August 20, 2018
Glass artist Renata Jakowleff busts myths about the aesthetics of concrete and the patenting possibilities in art industries. She is working determinedly on building her business internationally, and Kolster is a valuable IP and legal resource for her.
Renata Jakowleff is an experimental and open-minded artist. In addition to glass, she became interested in the possibilities of concrete a couple of years ago. She developed an ingenious method for creating three-dimensional decorative surfaces on concrete – cost-efficiently through serial production. Her innovation, called Muotobetoni, received the Ornamo design award in 2018, and it is about to be granted a patent in Finland. The European Patent Office has also given a green light for a European patent."I wasn’t familiar with patenting. Before my invention, I hadn’t read through a single patent text, so I needed a thorough introduction to the world of patents. The Centre for Economic Development, Transport and the Environment in Finland helped me in the determination of the novelty of my invention. From their list of possible partners, Kolster was chosen at the recommendation of an IP expert I’m acquainted with", Renata explains.
Turning the plasticity of concrete into aesthetics
This goes to show that patentable innovations can also be created by artists. A key insight with Muotobetoni was the use of textiles as a mould and the enlivening of concrete structures through various forms and textures. Renata came up with the Muotobetoni technique while working on glass, because in molten form, both glass and concrete are quite mouldable.
"The Muotobetoni technique makes use of the plasticity of concrete. I was inspired by concrete precisely because of this property, and in practice, I simply adapted the technique used for glass to concrete. It is exciting to see how the material reacts to being worked on, moulding under my very eyes", Renata says, describing her creative process.
The Muotobetoni technique can be used for a variety of applications, from large surfaces to furniture, interior decoration, tiles and other objects.
Security through a patent application
After coming up with the moulding method, Renata soon realised that her invention might be patentable. An important associate in pondering over the patenting strategy and describing the invention in patent language was Marjut Honkasalo, a patent attorney at Kolster.
"A patent application seemed to be the best way to cover my back in the early stages of the project. Other methods for protecting the idea, such as non-disclosure agreements, seemed either unreliable or complicated. I wanted to be sure and started working on an IP strategy, because I believe that Muotobetoni is a business idea that can be scaled globally", Renata explains.
She decided to start safely with a Finnish patent application and then continue through the international Patent Cooperation Treaty (PCT) system. It gives up to 18 months of valuable additional time to decide in which countries or regions the patent will actually be applied for.
"18 months will give you time to found a company, start business operations and find partners. The consideration time and chance to divide costs over a longer time period are important benefits for an individual inventor. Pending applications and patents granted also give rise to new business opportunities through licensing or IP sales, for example", Marjut explains.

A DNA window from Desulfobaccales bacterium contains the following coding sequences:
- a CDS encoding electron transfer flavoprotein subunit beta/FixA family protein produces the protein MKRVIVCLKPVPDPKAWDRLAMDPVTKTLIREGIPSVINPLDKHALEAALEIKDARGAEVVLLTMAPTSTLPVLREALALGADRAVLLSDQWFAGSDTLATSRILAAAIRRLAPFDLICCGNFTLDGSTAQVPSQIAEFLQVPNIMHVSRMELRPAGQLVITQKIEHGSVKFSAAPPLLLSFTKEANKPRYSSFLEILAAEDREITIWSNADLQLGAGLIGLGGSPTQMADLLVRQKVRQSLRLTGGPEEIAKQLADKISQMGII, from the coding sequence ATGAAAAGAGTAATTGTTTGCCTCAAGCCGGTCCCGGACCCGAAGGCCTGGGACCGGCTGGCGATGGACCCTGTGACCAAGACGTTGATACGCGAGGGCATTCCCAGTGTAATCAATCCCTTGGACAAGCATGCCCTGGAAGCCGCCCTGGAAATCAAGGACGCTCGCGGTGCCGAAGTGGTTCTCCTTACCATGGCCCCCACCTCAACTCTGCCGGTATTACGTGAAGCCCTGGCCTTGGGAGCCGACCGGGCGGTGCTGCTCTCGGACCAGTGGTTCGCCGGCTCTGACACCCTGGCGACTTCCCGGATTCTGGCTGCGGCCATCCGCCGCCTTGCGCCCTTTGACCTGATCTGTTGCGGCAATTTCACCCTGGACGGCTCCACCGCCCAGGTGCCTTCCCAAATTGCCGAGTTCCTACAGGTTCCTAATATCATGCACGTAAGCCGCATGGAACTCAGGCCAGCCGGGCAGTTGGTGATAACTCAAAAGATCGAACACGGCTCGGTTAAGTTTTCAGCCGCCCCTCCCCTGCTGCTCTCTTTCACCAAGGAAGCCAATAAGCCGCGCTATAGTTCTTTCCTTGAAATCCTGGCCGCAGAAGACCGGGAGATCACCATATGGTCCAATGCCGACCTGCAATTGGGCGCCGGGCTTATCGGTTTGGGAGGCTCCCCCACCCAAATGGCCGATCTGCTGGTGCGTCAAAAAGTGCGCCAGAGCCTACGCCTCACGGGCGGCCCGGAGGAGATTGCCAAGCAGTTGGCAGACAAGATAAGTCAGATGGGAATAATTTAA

Time and expertise appreciated the mostRenata appreciates her introduction to the patent language and the world of patents, which seemed complicated at first. Perceiving the value of the patent, in particular, has been difficult for her.
"The most valuable IP benefits for me have been expertise and time, in that order. It is wonderful to be able to outsource one aspect of my work and rely on the IP expert to perform the tasks on my behalf."
For Marjut, who has protected numerous ICT inventions during her career as a patent attorney, the collaboration translated into refreshing variety, especially since she has also studied concrete-related technologies and worked with construction materials.
"Concrete has a special place in my heart, too. When I saw the invention, I was impressed by its simple ingeniousness. Now I’m even more convinced than I was before that creative industries are simmering with a lot of unprotected potential", Marjut says.
The foundation of future business
So far, Renata has been running Muotobetoni through her personal business as an artist, but a limited company that will commercialise the technique is about to be established. She has also found a business partner. Business operations will begin in Finland.
"Patents in the company’s name are the foundation of my new business, and they have been valuable in finding new partners. Pending patent applications alone have given my Muotobetoni project a lot of credibility."
The Finnish construction and concrete businesses want to be involved in creative and innovative collaboration, and their interest in aesthetics and high-quality concrete constructions has been awakened.
"My dream for the long-term is to make the method available to architects and designers of constructed environments abroad, too."
The first full-scale pilot application in Jyväskylä, a support wall in the Kangas neighbourhood, patterned using the Muotobetoni method.
"I hope that in the future, Muotobetoni will be used widely to produce a variety of vibrant, high-quality concrete surfaces", says Renata Jakowleff.